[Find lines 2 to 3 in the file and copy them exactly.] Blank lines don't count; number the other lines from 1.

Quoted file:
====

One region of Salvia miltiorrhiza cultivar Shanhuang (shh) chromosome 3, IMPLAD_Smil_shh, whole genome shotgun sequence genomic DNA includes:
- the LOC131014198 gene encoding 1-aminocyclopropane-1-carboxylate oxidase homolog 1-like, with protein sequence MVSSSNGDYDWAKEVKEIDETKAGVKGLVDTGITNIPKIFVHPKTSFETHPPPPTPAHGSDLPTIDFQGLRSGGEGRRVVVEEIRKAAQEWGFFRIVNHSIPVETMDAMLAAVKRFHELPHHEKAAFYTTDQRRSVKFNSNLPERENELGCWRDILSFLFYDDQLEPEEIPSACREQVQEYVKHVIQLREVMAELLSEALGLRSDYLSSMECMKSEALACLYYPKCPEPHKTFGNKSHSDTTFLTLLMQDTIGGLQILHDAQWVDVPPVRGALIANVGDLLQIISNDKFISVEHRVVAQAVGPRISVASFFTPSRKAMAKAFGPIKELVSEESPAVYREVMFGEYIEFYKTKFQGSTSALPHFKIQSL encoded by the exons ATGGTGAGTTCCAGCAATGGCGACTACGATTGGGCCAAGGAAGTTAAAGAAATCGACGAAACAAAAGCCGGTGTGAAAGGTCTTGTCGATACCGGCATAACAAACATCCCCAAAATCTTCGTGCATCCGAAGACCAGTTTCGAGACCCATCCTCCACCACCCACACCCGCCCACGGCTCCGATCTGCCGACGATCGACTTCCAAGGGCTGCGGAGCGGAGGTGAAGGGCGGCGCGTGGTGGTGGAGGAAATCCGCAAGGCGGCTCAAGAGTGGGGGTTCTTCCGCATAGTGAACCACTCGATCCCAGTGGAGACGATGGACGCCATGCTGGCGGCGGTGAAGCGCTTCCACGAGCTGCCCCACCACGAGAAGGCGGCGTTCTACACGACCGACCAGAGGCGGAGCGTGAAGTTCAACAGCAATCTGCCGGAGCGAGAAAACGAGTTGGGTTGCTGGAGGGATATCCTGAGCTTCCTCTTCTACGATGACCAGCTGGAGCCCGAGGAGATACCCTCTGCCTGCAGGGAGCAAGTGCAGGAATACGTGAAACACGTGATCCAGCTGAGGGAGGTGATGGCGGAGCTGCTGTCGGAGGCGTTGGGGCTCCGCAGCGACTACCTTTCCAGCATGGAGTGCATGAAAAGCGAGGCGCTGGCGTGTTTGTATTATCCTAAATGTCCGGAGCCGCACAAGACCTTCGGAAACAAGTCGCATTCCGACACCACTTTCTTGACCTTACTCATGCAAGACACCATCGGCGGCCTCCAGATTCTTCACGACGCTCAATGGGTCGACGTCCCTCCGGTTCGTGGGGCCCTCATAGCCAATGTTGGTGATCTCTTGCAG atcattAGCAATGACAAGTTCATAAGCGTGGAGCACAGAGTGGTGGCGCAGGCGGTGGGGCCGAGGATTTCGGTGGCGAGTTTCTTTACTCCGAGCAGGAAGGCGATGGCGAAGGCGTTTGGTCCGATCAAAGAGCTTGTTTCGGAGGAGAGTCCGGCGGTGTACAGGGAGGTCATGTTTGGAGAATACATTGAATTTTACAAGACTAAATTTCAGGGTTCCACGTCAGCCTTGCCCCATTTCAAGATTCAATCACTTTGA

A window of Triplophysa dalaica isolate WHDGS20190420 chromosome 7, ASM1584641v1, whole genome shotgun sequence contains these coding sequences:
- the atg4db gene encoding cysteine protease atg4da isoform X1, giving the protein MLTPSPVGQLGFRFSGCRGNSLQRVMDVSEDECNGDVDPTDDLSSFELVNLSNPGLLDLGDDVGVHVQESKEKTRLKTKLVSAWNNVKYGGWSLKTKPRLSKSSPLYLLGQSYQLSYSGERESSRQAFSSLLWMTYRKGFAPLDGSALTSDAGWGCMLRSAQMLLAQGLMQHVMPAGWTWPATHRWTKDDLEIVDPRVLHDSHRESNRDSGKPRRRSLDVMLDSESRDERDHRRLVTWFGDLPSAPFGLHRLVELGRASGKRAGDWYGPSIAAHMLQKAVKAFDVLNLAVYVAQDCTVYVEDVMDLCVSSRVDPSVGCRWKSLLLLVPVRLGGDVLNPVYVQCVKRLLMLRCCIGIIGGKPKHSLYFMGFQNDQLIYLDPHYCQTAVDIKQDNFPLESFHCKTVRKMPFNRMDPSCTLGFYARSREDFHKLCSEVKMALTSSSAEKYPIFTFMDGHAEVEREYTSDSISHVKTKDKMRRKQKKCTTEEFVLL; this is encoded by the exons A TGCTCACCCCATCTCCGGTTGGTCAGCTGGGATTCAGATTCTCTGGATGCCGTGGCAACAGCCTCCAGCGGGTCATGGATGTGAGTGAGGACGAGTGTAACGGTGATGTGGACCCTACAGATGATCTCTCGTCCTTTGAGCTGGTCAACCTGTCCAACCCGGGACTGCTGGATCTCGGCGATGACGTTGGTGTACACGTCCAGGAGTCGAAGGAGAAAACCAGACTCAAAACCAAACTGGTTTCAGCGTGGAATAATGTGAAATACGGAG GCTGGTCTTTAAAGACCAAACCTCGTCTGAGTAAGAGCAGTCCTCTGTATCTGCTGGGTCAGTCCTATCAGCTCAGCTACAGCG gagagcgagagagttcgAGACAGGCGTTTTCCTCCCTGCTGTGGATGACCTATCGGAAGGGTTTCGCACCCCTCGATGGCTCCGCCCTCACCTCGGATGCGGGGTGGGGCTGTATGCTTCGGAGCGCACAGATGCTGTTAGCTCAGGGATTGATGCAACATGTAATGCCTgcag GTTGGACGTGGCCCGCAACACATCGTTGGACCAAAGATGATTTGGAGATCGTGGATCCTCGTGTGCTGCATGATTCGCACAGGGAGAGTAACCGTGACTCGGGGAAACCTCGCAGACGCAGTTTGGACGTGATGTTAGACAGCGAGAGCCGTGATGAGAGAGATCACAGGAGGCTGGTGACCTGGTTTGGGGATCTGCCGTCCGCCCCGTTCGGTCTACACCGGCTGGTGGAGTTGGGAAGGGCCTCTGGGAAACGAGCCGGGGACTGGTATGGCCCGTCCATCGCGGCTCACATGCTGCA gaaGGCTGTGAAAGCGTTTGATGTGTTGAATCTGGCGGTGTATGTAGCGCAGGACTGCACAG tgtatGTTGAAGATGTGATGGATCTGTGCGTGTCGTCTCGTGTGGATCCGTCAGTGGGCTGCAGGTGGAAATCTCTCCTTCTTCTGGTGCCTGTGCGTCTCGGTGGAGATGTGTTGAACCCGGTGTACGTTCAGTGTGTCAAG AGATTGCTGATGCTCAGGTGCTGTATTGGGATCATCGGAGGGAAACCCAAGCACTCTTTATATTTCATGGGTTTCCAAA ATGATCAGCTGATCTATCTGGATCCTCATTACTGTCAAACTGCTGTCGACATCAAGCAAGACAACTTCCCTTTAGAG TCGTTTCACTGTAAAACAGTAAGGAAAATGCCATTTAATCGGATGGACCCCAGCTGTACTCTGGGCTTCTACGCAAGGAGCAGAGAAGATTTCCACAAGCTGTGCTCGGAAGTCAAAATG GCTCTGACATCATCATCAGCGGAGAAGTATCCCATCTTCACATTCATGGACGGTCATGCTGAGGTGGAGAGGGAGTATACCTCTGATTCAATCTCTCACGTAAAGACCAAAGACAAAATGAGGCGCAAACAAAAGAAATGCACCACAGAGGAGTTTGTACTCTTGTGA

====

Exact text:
- the LOC131014198 gene encoding 1-aminocyclopropane-1-carboxylate oxidase homolog 1-like, with protein sequence MVSSSNGDYDWAKEVKEIDETKAGVKGLVDTGITNIPKIFVHPKTSFETHPPPPTPAHGSDLPTIDFQGLRSGGEGRRVVVEEIRKAAQEWGFFRIVNHSIPVETMDAMLAAVKRFHELPHHEKAAFYTTDQRRSVKFNSNLPERENELGCWRDILSFLFYDDQLEPEEIPSACREQVQEYVKHVIQLREVMAELLSEALGLRSDYLSSMECMKSEALACLYYPKCPEPHKTFGNKSHSDTTFLTLLMQDTIGGLQILHDAQWVDVPPVRGALIANVGDLLQIISNDKFISVEHRVVAQAVGPRISVASFFTPSRKAMAKAFGPIKELVSEESPAVYREVMFGEYIEFYKTKFQGSTSALPHFKIQSL encoded by the exons ATGGTGAGTTCCAGCAATGGCGACTACGATTGGGCCAAGGAAGTTAAAGAAATCGACGAAACAAAAGCCGGTGTGAAAGGTCTTGTCGATACCGGCATAACAAACATCCCCAAAATCTTCGTGCATCCGAAGACCAGTTTCGAGACCCATCCTCCACCACCCACACCCGCCCACGGCTCCGATCTGCCGACGATCGACTTCCAAGGGCTGCGGAGCGGAGGTGAAGGGCGGCGCGTGGTGGTGGAGGAAATCCGCAAGGCGGCTCAAGAGTGGGGGTTCTTCCGCATAGTGAACCACTCGATCCCAGTGGAGACGATGGACGCCATGCTGGCGGCGGTGAAGCGCTTCCACGAGCTGCCCCACCACGAGAAGGCGGCGTTCTACACGACCGACCAGAGGCGGAGCGTGAAGTTCAACAGCAATCTGCCGGAGCGAGAAAACGAGTTGGGTTGCTGGAGGGATATCCTGAGCTTCCTCTTCTACGATGACCAGCTGGAGCCCGAGGAGATACCCTCTGCCTGCAGGGAGCAAGTGCAGGAATACGTGAAACACGTGATCCAGCTGAGGGAGGTGATGGCGGAGCTGCTGTCGGAGGCGTTGGGGCTCCGCAGCGACTACCTTTCCAGCATGGAGTGCATGAAAAGCGAGGCGCTGGCGTGTTTGTATTATCCTAAATGTCCGGAGCCGCACAAGACCTTCGGAAACAAGTCGCATTCCGACACCACTTTCTTGACCTTACTCATGCAAGACACCATCGGCGGCCTCCAGATTCTTCACGACGCTCAATGGGTCGACGTCCCTCCGGTTCGTGGGGCCCTCATAGCCAATGTTGGTGATCTCTTGCAG atcattAGCAATGACAAGTTCATAAGCGTGGAGCACAGAGTGGTGGCGCAGGCGGTGGGGCCGAGGATTTCGGTGGCGAGTTTCTTTACTCCGAGCAGGAAGGCGATGGCGAAGGCGTTTGGTCCGATCAAAGAGCTTGTTTCGGAGGAGAGTCCGGCGGTGTACAGGGAGGTCATGTTTGGAGAATACATTGAATTTTACAAGACTAAATTTCAGGGTTCCACGTCAGCCTTGCCCCATTTCAAGATTCAATCACTTTGA

A window of Triplophysa dalaica isolate WHDGS20190420 chromosome 7, ASM1584641v1, whole genome shotgun sequence contains these coding sequences: